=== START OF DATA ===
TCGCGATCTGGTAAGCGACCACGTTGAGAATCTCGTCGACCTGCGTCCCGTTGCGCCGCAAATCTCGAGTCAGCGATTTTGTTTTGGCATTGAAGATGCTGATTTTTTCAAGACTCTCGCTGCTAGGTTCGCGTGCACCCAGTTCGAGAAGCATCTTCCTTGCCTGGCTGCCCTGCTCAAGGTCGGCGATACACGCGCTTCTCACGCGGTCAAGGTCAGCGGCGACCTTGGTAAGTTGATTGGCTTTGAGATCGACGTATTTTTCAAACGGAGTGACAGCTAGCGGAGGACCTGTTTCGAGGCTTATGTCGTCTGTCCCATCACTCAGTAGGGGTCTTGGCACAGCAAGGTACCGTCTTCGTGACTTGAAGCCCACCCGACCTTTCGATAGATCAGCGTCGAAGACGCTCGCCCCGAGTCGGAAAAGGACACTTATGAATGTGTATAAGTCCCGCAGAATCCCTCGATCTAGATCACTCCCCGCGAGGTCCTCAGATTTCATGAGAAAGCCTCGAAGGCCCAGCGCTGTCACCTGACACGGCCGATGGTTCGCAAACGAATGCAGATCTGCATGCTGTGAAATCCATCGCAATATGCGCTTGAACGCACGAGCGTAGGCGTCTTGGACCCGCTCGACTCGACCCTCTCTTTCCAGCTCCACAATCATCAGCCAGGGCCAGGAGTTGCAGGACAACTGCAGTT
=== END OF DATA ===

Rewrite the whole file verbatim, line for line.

TCGCGATCTGGTAAGCGACCACGTTGAGAATCTCGTCGACCTGCGTCCCGTTGCGCCGCAAATCTCGAGTCAGCGATTTTGTTTTGGCATTGAAGATGCTGATTTTTTCAAGACTCTCGCTGCTAGGTTCGCGTGCACCCAGTTCGAGAAGCATCTTCCTTGCCTGGCTGCCCTGCTCAAGGTCGGCGATACACGCGCTTCTCACGCGGTCAAGGTCAGCGGCGACCTTGGTAAGTTGATTGGCTTTGAGATCGACGTATTTTTCAAACGGAGTGACAGCTAGCGGAGGACCTGTTTCGAGGCTTATGTCGTCTGTCCCATCACTCAGTAGGGGTCTTGGCACAGCAAGGTACCGTCTTCGTGACTTGAAGCCCACCCGACCTTTCGATAGATCAGCGTCGAAGACGCTCGCCCCGAGTCGGAAAAGGACACTTATGAATGTGTATAAGTCCCGCAGAATCCCTCGATCTAGATCACTCCCCGCGAGGTCCTCAGATTTCATGAGAAAGCCTCGAAGGCCCAGCGCTGTCACCTGACACGGCCGATGGTTCGCAAACGAATGCAGATCTGCATGCTGTGAAATCCATCGCAATATGCGCTTGAACGCACGAGCGTAGGCGTCTTGGACCCGCTCGACTCGACCCTCTCTTTCCAGCTCCACAATCATCAGCCAGGGCCAGGAGTTGCAGGACAACTGCAGTT